I want to thank CDPHP for stepping up to the plate and supporting a program that I know, first hand, produces results, long and short term, for cancer survivors as well as for so many others with diseases and disorders. This program has allowed me to give people the support , resources and motivation to find their hope and watch them grow and come into their own - many of them stronger now than ever before, like Dick and Kathy who are here today.
You may feel sorry for me because I was diagnosed with breast cancer, I know I did when I was first diagnosed, but I know that I would never be able to do what I do, make the difference I do, had I not been diagnosed. I am so fortunate to be able to help people find their hope, get their strength back and feel pride in themselves again. There are no guarantees in life and certainly not in mine - but I know for a fact, my life is better because I have been able to spend the last 3 years (and hopefully many years to come) helping others.
But it is not about me - here is some of what the pros have to say:
Numerous studies show that exercise may lengthen cancer survivor's lives and even prevent recurrences. These studies show lower risk of recurrence and dying from cancer is as much as 30-50% for those who exercise regularly. Not to mention the short term benefits of less anxiety, depression, nausea and fatigue.
From the former director of the National Institute on Aging, "If exercise could be packed in a pill, it would be the single most widely prescribed and beneficial medicine in the nation"
From the National Cancer Institute, the most important message for cancer patients and survivors: Avoid inactivity.
Research released by the American College of Sports Medicine finds that increasing physical activity may decrease the risk of dementia related death.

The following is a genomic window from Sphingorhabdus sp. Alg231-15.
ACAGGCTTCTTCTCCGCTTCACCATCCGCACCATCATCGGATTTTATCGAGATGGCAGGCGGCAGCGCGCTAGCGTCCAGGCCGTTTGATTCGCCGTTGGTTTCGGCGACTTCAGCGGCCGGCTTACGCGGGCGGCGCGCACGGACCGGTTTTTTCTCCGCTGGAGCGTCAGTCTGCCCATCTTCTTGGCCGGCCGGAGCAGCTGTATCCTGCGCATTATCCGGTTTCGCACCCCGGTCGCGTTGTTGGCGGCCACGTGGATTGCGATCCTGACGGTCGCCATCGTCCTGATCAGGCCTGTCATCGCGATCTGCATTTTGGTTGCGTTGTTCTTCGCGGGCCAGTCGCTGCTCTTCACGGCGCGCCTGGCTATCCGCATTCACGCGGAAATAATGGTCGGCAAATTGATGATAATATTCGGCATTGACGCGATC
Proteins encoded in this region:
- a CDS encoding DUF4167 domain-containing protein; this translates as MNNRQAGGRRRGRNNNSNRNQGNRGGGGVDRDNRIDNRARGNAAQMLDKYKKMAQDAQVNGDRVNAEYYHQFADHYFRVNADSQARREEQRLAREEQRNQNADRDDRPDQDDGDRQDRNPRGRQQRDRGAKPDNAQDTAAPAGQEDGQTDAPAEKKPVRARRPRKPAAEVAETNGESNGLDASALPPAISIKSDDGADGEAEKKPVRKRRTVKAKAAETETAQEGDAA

Inactivity is one of the major risk factors for heart disease. Regular, moderate to vigorous physical activity reduces the risk of future cardiac events in healthy individuals and individuals with existing cardiovascular disease - Carnegie Research Institute
A study released just this week from Macmillian Cancer Support, The latest "wonder drug" for cancer isn't a drug at all - but exercise. Health care professionals need to make exercise an integral part of cancer care.
Finally, I want to thank the Ciccotti Center for helping me start this program - at no cost to the community and make my little dream come true. You see it, I see it, every week, we are truly are making a difference.
What does the program look like?
We almost always start with a walk and talk on the track upstairs. For some people, that is all that they can do at that point, and that is fine. Research shows just 30 mins of walking a day is beneficial. Because we have veteran members and new members, it is a bit like a proactive support group where some of the more "seasoned members" and newer members can walk and talk together.
I incorporate some balance, core work and body weight exercises into the sessions and I am also able to work individually with those looking for a more specific training plan or on specific goals like building back strength before or after surgery or working towards a weight loss goal....or train for a marathon!
I tell them to exercise every day and dream big - it's my job to figure out how we get there and we will.
find "becausemarysaysso" on facebook...Long May She Run
Dx 6/5/2008, IDC, Stage IIIa, ER+/PR+, HER2-